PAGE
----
[PMID: 27423280]
], Ammouri et al. [28Ammouri A, Raddaha A, Dsouza P. EBP knowledge, attitudes, practice and perceived barriers among nurses in Oman. Sultan Qaboos Univ Med J 2014; 14(4): 537-45.], and Foo et al. [29Foo S, Majid S, Mokhtar IA. Nurses’ perception of EBP at the national university hospital of Singapore. J Contin Educ Nurs 2011; 42(11): 522-8.] showed that nurses' perceptions of EBP knowledge and skills were variable and they lacked the competence and knowledge to conduct it, but they had a positive and supportive attitude towards EBP.

The current findings revealed that some barriers reported by nurses might negatively affect their knowledge, attitude, and skills and impede their smooth adoption of EBP. The most commonly identified obstacles to EBP were lack of time, lack of sufficient personnel expertise and EBP preparation, and insufficient services and facilities. The current study confirmed what has been shown in previous studies regarding common barriers to the adoption of evidence-based practice among Egyptian nurses, such as lack of evidence-based information, difficulty in evaluating the validity of research articles and reports, lack of resources and time to read research articles and change their current practice, insufficient resources to implement EBP, and limited Information Technology (IT) skills [22Baiomy S, Abdel Khalek EM, El-Sayed C. Factors influencing effective implementation of evidence-based practice among nurses in Assiut city hospitals, Egypt: A comparative study. Nurs Health Sci 2015; 4(5): 11-9., 25Mohsen M M, Safaan N A, Okby O M. Nurses’ perceptions and barriers for adoption of evidence-based practice in ‎primary care: Bridging the gap. Am J Nurs 2016; 4(2): 25-33., 26Mohamed H M, Mohamed A I. Nurses’ perception, self-efficacy, barriers, and training needs for implementing evidence-based practice: Is it time for a change toward safe care? Am J Nurs 2018; 6(6): 586-97.]. Many nurses have not received any formal training on the application of EBP [25Mohsen M M, Safaan N A, Okby O M. Nurses’ perceptions and barriers for adoption of evidence-based practice in ‎primary care: Bridging the gap. Am J Nurs 2016; 4(2): 25-33., 26Mohamed H M, Mohamed A I. Nurses’ perception, self-efficacy, barriers, and training needs for implementing evidence-based practice: Is it time for a change toward safe care? Am J Nurs 2018; 6(6): 586-97.]. This is in line with previous studies that documented similar results in addition to insufficient organizational support and lack of research awareness/use [19Gerrish K, Guillaume L, Kirshbaum M. Factors influencing the contribution of advanced practice nurses to promoting EBP among front-line nurses: Findings from a cross-sectional survey. JAN 2011; 67: 1079-90., 28Ammouri A, Raddaha A, Dsouza P. EBP knowledge, attitudes, practice and perceived barriers among nurses in Oman. Sultan Qaboos Univ Med J 2014; 14(4): 537-45.].

On the contrary, nurses emphasized many facilitators that could help them incorporate EBP as periodic training programs on EBP and updated nursing studies, supportive hospital management, provision of facilities, and role models for applying EBP skills. This result is consistent with what is stated in Egyptian studies that described the key facilitators for using evidence-based practice as adequate preparation, access to literature, giving sufficient time and enhancing the culture of EBP adoption, improving administrative support, and cooperative and supportive colleagues [21Youssef NFA, Alshraifeen A, Alnuaimi K, Upton P. Egyptian and Jordanian nurse educators’ perception of barriers preventing the implementation of evidence-based practice: A cross-sectional study. Nurse Educ Today 2018; 64: 33-41.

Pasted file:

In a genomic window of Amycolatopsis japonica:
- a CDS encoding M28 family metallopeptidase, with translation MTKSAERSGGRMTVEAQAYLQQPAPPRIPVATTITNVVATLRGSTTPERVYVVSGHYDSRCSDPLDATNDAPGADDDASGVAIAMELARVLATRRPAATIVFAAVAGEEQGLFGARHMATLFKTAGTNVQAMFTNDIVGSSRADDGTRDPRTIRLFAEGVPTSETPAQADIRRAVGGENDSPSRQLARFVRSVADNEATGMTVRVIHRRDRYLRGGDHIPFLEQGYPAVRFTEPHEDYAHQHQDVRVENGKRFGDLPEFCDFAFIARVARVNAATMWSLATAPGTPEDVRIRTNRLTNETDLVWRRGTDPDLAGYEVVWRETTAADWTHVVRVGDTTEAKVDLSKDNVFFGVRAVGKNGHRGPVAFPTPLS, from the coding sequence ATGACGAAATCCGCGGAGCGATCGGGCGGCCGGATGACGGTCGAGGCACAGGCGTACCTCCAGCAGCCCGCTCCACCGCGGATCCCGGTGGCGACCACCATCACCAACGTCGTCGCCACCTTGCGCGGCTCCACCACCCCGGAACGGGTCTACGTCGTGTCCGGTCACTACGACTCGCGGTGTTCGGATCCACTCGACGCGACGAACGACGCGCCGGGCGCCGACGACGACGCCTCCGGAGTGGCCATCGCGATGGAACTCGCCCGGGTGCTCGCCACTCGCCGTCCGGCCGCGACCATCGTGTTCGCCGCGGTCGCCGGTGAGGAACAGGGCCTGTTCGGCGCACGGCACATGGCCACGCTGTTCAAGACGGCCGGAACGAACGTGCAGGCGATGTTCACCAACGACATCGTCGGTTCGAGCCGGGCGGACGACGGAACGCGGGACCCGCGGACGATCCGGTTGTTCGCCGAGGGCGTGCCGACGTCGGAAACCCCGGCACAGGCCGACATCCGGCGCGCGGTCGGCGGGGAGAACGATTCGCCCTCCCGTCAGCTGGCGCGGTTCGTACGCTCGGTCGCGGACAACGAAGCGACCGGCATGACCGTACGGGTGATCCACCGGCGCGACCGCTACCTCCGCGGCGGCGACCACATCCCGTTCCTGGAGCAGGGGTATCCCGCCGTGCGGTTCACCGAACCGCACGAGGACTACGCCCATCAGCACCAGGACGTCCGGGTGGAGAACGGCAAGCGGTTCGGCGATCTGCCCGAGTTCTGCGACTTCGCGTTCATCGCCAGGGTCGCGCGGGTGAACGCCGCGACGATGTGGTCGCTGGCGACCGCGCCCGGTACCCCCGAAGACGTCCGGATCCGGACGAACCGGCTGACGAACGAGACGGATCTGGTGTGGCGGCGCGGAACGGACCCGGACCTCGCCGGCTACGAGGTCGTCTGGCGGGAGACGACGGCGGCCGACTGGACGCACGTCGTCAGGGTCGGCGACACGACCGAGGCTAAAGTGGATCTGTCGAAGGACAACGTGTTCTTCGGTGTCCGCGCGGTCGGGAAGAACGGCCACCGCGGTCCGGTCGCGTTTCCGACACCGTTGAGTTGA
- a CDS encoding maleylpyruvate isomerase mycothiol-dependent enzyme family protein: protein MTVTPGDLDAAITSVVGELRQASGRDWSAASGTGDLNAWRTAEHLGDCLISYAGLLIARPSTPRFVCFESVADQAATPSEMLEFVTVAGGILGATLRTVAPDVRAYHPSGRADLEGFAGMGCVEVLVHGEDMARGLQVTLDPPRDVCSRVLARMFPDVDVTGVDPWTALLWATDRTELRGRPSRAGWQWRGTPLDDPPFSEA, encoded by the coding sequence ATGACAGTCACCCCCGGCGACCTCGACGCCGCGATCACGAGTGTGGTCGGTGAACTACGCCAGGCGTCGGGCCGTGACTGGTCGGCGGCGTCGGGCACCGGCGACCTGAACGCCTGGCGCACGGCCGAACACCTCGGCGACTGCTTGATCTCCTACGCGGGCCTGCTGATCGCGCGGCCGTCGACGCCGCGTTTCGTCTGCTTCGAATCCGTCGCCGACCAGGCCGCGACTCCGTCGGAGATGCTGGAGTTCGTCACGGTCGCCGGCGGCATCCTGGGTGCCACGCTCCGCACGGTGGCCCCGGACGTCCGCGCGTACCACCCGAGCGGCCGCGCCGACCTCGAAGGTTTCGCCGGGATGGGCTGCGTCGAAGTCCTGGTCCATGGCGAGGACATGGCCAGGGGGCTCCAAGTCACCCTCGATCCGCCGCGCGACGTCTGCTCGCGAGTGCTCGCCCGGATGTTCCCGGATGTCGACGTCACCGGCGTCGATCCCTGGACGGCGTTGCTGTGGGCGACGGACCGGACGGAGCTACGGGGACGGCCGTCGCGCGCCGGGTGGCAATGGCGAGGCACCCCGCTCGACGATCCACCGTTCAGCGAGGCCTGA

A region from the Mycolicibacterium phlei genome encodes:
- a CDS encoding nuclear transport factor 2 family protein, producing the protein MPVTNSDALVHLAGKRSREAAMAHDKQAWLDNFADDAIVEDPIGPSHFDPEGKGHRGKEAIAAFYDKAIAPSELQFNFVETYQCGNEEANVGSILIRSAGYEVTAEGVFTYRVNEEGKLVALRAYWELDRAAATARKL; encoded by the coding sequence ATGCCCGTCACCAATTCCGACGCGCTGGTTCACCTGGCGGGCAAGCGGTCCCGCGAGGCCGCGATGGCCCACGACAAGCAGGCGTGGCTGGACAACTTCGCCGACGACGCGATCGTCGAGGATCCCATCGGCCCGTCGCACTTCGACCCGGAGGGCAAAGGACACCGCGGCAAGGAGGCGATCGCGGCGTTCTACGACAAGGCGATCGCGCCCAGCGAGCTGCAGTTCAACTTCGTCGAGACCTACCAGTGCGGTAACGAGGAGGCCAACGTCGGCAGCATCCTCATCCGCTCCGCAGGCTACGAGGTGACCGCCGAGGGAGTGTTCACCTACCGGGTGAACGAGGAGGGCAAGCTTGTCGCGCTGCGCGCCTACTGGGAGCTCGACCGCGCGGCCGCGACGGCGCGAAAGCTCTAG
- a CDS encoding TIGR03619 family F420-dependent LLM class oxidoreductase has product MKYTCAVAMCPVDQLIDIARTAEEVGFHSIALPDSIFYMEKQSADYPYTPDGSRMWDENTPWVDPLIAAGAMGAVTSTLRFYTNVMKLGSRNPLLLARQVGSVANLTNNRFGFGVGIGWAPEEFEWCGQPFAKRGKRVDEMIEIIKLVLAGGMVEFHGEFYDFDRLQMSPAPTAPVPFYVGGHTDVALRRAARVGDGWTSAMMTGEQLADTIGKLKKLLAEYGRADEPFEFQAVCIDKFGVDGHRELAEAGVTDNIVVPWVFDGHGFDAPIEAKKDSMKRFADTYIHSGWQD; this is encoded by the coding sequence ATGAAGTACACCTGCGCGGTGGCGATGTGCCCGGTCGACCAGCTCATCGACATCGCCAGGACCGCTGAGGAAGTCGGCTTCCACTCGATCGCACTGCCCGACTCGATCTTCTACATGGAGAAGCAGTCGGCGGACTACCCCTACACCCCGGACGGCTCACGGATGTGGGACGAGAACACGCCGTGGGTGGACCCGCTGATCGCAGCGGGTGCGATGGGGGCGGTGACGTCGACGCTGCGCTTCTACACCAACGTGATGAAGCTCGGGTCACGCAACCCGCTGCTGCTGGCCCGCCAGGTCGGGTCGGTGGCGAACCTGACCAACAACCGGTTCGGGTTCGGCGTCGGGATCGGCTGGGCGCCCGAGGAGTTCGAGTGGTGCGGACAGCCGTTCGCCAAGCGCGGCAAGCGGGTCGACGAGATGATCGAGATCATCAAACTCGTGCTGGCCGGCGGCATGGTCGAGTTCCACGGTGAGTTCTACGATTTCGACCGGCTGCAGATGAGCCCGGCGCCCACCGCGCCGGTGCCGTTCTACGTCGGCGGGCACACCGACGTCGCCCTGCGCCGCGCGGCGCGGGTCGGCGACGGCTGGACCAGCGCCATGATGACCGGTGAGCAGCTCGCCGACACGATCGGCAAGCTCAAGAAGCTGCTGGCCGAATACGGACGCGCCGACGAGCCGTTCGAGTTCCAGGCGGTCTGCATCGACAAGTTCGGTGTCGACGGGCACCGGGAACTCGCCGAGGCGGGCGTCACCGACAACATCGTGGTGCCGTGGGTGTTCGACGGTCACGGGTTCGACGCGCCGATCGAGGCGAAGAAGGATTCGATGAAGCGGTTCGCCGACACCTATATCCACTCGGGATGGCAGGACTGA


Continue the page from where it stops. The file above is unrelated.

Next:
[http://dx.doi.org/10.1016/j.nedt.2018.01.035] [PMID: 29454877]
, 22Baiomy S, Abdel Khalek EM, El-Sayed C. Factors influencing effective implementation of evidence-based practice among nurses in Assiut city hospitals, Egypt: A comparative study. Nurs Health Sci 2015; 4(5): 11-9., 26Mohamed H M, Mohamed A I. Nurses’ perception, self-efficacy, barriers, and training needs for implementing evidence-based practice: Is it time for a change toward safe care? Am J Nurs 2018; 6(6): 586-97.]. Hence, more focus should be given to improving nurses’ knowledge and skills for evidence-based care. It is important to point out that the Egyptian Information Bank [30Egyptian Knowledge Bank 2017. Available at: http://www.ekb.eg/] was launched in 2016 as one of the largest national projects in Egypt, with the goal of promoting complete and free access to vast and diverse sources of knowledge for all Egyptians, which could also be beneficial in nurses' training.

The results revealed positive attitudes towards QI, high knowledge of QI, and moderate QI skills among nurses. Hwang and Park [4] also found that nurses regarded their level of QI knowledge and skills as above average, and their attitude to QI was positive. This finding may be due to the introduction of QI programs in the hospitals through the quality assurance units being a prerequisite for the accreditation of all hospitals, which has prompted efforts to strengthen the attitudes, expertise, and QI competency of nurses. However, nurses perceived a need for more skill enhancement associated with using QI methods. In this respect, Conner [10Conner BT. Differentiating research, EBP, and quality improvement. Am Nurse Today 2014; 9(6): 1-4.] delineated that QI activities require continuous training, enhancement of knowledge, and skills. Hospital and nurse managers, therefore, need to enable and help their nurses to use QI resources and approaches in an active manner to recognize and address problems that affect quality care delivery. Likewise, in an earlier Egyptian multi-site study conducted by Hussein and Abou Hashish [8Hussein H A, Abou Hashish AE. Work environment and its relationship to quality improvement. J Nurs Care Qual 2016; 31(3): 290-8.